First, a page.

These days, if there’s a band that I like playing York it doesn’t matter if any of the gang are going to see them. If I’ve got nothing else on, I’ll go on my own. Tonight, it’s the third visit to our city by Panic Room and nothing was going to stop me keeping my 100% attendance record.
First support came from Scream Arena, another band I’d seen before. Tonight they were a lot less flamboyantly dressed than last time and gave the impression that they weren’t trying as hard to project an almost archetypal image of a rock band. Yes, vocalist Andy Paul still looks like a singing Slash, but those of the rest of the band who were, last time out, rather flamboyantly dressed had toned down their appearance this time. Musically, pounding drums and crashing chords were mixed with some intricate solos and sometimes ear-piercing vocals to produce some pretty good heavy metal, which I enjoyed more this time than I did last. Admittedly, the lyrics were hard to make out most of the time, but that’s not unusual with live music. In this case, the vocals somehow seemed to be clearer when Paul was backed by other band members. The first time I reviewed the band, I wasn’t that impressed. This time, I found myself liking them more. Maybe familiarity, in this case, breeds enjoyment. House of Pain remains the standout song, but the rest of the set wasn’t half bad.
Chris Johnson has more than one link to Panic Room and associated acts so it was, perhaps, no great surprise to see him on stage tonight. A talented musician, song-writer and singer, past member of Mostly Autumn and current guiding force behind Parade, Chris generally performs solo with an acoustic, albeit effects-aided, guitar and tonight was no exception. He played songs from his solo career (Luckiest Man Alive), from Parade (the wonderful Dogs and Come Alive) and one he wrote with Mostly Autumn (Science And Machinery, which appeared on the special edition of the Heart Full Of Sky album – sadly not the version I own). All were played with energy, a clear voice and a seeming reluctance to make eye contact with the audience. Not that that matters – this was another good set from one of York’s most multi-dimensional artistes.
Since the last time I saw Panic Room, they have had a slight line-up change. Bass-player Alun Vaughan has left the band to pursue other bass related activities and has been replaced by Yatim Halimi, and, it has to be said, I don’t think I’ve ever seen any string member of the rhythm section enjoy himself as much as Yatim did tonight. Dancing, singing backing vocals and jumping around stage, all the time wearing an ear to ear grin, he was fantastic and much more “front of stage” than Alun ever was. That’s not a criticism of Alun, just an indication of how different the two performers are.
This being the Satellite Tour, much of tonight’s set-list came from the band’s second album. But mixed in with the likes of Freedom To Breathe, Yasuni, Dark Star were a sample of songs from Visionary Position. Anne-Marie Helder performed Elektra City superbly, using hand gestures and subtle changes in head position to accentuate the “technological” side of the song, while Reborn and Apokalypstick were welcome returns. There was a small part of the set where the vocals seemed to go a little muddy and, indeed, Anne-Marie herself sounded just a little hoarse for a while in the middle. Given the amount of effort she puts into her vocals, however, that’s perhaps no surprise. I have to say that The Fall was, for me, spoiled a little by the vocal effects used during it, but that was a minor blip.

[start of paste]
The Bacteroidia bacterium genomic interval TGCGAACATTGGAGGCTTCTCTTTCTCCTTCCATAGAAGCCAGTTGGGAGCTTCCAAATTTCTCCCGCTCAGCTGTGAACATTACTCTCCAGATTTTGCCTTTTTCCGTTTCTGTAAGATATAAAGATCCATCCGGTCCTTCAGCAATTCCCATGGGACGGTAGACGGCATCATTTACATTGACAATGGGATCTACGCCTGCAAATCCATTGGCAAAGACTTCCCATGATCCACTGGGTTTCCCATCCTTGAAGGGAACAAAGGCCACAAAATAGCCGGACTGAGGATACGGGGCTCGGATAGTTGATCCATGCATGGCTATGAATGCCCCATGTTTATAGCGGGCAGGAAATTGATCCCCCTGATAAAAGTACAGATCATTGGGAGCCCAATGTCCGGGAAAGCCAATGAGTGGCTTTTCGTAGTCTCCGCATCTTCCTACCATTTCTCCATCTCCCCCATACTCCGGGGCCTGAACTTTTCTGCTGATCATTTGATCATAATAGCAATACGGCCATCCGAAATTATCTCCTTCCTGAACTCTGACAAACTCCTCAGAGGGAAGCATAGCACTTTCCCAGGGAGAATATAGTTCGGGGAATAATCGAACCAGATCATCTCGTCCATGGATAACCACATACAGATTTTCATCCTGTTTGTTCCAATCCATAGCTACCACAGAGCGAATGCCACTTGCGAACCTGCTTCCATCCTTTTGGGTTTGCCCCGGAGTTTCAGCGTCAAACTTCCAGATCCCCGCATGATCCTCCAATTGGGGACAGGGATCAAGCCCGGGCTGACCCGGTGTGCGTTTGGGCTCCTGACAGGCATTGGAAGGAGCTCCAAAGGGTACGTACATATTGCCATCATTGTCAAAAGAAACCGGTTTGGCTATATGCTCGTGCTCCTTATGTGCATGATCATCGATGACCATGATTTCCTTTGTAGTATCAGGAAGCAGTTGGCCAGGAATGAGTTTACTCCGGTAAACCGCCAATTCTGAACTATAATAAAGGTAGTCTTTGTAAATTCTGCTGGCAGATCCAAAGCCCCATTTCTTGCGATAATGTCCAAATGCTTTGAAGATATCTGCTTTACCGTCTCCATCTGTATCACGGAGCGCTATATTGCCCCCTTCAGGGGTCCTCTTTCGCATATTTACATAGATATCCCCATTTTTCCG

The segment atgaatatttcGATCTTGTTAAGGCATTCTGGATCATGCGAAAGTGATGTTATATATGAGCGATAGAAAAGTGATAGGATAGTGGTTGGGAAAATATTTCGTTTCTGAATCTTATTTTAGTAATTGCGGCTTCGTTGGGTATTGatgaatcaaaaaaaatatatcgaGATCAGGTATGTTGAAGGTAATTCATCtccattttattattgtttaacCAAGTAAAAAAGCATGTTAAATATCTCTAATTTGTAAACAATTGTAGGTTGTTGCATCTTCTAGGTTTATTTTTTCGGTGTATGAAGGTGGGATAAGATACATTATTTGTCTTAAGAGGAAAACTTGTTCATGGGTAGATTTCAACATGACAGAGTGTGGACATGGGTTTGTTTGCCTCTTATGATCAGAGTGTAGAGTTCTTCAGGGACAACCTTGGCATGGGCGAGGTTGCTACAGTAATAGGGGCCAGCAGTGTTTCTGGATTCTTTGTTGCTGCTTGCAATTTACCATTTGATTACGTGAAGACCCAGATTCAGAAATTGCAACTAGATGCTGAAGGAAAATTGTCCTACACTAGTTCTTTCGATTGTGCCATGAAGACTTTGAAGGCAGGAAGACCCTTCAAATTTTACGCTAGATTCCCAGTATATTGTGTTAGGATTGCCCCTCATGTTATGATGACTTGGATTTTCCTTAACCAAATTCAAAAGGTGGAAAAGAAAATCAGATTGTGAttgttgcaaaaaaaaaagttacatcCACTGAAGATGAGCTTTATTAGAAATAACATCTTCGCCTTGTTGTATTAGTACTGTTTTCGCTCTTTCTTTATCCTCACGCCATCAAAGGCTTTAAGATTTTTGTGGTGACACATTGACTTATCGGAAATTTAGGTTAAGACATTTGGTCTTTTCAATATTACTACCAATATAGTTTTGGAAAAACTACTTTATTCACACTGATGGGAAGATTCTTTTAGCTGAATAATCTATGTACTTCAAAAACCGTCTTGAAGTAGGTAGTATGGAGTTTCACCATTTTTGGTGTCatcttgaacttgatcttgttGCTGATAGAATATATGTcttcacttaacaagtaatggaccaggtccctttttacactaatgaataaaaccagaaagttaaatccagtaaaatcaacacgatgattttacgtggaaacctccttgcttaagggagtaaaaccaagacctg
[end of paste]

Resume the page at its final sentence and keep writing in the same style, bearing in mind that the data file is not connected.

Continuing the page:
Panic Room recently recorded a song for a CD to be given away with an issue of Classic Rock Presents Prog magazine. In celebration of the reunion of Emerson, Lake and Palmer at this year’s High Voltage festival, a number of modern prog bands were asked to record cover versions of ELP songs and Panic Room chose Bitches Crystal. Sadly, legal matters mean that the CD has yet to see the light of day (and may never do so if I read a comment in the latest issue correctly) but the band have decided to add their song to the current set-list. I’m not at all familiar with the original, but tonight’s version was brilliant. Like most PR songs, it was atmospheric and bordering on epic, with key parts for all the musicians and great vocals.
As usual, the musicianship was astonishing, with Paul Davies’ guitar-playing being, at times, nothing short of astonishing. Unlike some prog rock bands, there’s no over-reliance on keyboards – Jonathan’s playing adds dimension to the songs without being intrusive – and Gavin’s drums were, as ever superb. Yatim even managed to provide a small bass solo during the encore of Satellite, without resorting to playing funk as some bass players are wont to do. Panic Room are one of my favourite bands and seem to get better every time I see them.